The dogs on tap were two: the wiener (in the traditional Viennese sense, $3) and the bockwurst ($3). The condiments available were one: coarse ground mustard. Both come on a simple sliced white roll.
As much as they’re known for beer, the Germanic tribes are known for their sausages and their mustard. The Alpine Deli’s offerings celebrate the interplay of the two. The wiener is juicy and chewy (much chewier than the average American dog) and snaps off in the mouth while the bockwurst, sliced length-wise and browned, is soft and almost creamy. The mustard added a subtle sweet tang and a nice crunch from the whole seeds.
If the people at Alpine Deli are Austro-traditionalists, then Gary Swiss, owner of CRAZY G’s (821 N. Division), is something akin to an American futurist. He believes in better dogs through engineering. He used that word repeatedly when explaining how he arrived at his Crazy Dog ($5.25) and its toppings. The basic choice of mustard, ketchup and sweet relish, for example, is “engineered” for local palates.
Add sauerkraut to your dog and he’ll suggest removing the relish — the sweet would compete with the sour — and he’ll tell you that the sauerkraut is flash-cooked, so it doesn’t make the hot dog tepid. These are carefully considered things, Swiss says: “Everything has been engineered.” He’s a fan of fresh onions and, if asked, he’ll suggest leaving off the ketchup, a condiment he says is considered gauche in other cities. “In L.A., you’d get shot for putting ketchup on it.”
The patriotism comes in the meat itself. “We’re not trying to do German sausage,” Swiss says, “This is a true all-beef, all-American hot dog.”
But while Swiss hinted at the diversity and regionalism of the American dog, we had to go up the road a piece to find examples of it.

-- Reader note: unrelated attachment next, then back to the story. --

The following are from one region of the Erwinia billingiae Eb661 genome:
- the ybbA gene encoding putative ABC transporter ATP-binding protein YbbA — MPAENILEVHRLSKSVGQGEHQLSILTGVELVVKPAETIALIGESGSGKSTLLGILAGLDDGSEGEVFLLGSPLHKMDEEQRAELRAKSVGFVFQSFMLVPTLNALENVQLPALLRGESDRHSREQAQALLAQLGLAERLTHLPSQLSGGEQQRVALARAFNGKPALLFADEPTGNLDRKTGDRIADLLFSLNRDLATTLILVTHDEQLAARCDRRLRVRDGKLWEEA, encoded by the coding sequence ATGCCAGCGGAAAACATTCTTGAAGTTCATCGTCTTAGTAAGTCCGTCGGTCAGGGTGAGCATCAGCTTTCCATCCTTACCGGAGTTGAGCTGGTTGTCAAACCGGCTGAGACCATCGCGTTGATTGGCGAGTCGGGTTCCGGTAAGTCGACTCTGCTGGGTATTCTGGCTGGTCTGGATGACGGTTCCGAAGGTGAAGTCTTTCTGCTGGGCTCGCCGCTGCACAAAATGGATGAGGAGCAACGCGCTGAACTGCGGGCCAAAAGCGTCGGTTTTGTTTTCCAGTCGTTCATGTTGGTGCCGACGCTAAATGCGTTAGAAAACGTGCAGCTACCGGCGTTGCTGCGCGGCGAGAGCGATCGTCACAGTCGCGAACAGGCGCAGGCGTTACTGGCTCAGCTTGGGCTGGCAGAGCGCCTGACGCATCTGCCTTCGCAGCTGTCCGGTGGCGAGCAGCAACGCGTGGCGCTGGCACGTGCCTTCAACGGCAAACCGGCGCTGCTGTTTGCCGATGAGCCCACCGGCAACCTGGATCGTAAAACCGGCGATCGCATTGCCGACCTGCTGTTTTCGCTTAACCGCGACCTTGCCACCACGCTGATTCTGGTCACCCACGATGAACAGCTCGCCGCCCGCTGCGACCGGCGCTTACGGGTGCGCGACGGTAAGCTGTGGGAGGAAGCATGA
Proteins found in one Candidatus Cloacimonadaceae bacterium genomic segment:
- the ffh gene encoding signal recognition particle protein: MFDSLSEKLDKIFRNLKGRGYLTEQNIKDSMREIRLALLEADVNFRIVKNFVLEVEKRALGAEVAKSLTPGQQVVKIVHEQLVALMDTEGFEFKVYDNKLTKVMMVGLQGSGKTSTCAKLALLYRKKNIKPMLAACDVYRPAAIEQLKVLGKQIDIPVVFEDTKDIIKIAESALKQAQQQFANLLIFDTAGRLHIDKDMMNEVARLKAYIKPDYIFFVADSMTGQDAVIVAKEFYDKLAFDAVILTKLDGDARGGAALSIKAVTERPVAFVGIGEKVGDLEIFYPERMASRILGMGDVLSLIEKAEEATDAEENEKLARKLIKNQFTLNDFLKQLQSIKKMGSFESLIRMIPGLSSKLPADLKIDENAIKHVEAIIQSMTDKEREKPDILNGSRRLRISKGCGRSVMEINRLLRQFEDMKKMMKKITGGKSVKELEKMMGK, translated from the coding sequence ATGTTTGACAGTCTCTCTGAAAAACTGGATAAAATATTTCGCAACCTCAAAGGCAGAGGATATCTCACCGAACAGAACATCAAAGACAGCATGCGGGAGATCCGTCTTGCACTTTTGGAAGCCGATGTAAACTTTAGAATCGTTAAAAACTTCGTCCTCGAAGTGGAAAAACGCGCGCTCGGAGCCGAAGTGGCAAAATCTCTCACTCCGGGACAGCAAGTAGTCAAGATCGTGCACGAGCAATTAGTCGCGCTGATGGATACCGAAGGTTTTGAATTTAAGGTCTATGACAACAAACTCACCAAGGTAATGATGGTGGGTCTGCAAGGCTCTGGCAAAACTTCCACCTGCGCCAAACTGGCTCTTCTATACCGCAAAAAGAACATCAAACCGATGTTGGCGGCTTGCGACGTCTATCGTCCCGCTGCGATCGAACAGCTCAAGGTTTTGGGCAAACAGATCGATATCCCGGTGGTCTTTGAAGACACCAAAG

Out in Cheney, on the stretch of First Street where you’ll find the town’s college bars, sits LOCO DOGZ (313 W. First St.), a beautifully branded space with an industrial feel. Like Gary Swiss, owner Scott McCandless came out of retirement to pursue the perfect dog.
In contrast to Crazy G’s engineered simplicity, though, Loco Dogz zeroes in on regional specificity. The Wisconsin ($3.50) is a brat with fresh sauerkraut and Bertman’s mustard.
The N’awlins ($3.50) is a spicy andouille sausage topped with grilled onions and an easily devourable barbecue sauce (made in-house with espresso).
The Chicago ($3.50) heaps on mustard, onion, tomato wedges, celery salt, spicy-as-hell sport peppers and neon relish. Because they’re tough to find outside the Windy City, the relish and peppers are shipped in, says manager Jody Reid.
The menu has nine standard dogs ($2.50-$4.50) and a monthly special. Reid says that in upcoming months they’ll feature the Gilroy, with artichoke hearts and a chicken sausage, and the Wichita, which uses something called Hungarian goat peppers.
Loco Dogz ended up being a microcosm of our entire search. While America didn’t invent sausage or buns — or even probably putting sausage in buns — the thing that has made hot dogs quintessentially American is the way they can adapt for different tastes. We’re a nation of incredible diversity, and our most popular street food reflects that.
The key to the success of the dog isn’t partisan at all. To echo once more the words of Cheddar Chad Rattray, it’s that “people hook them up however they want.”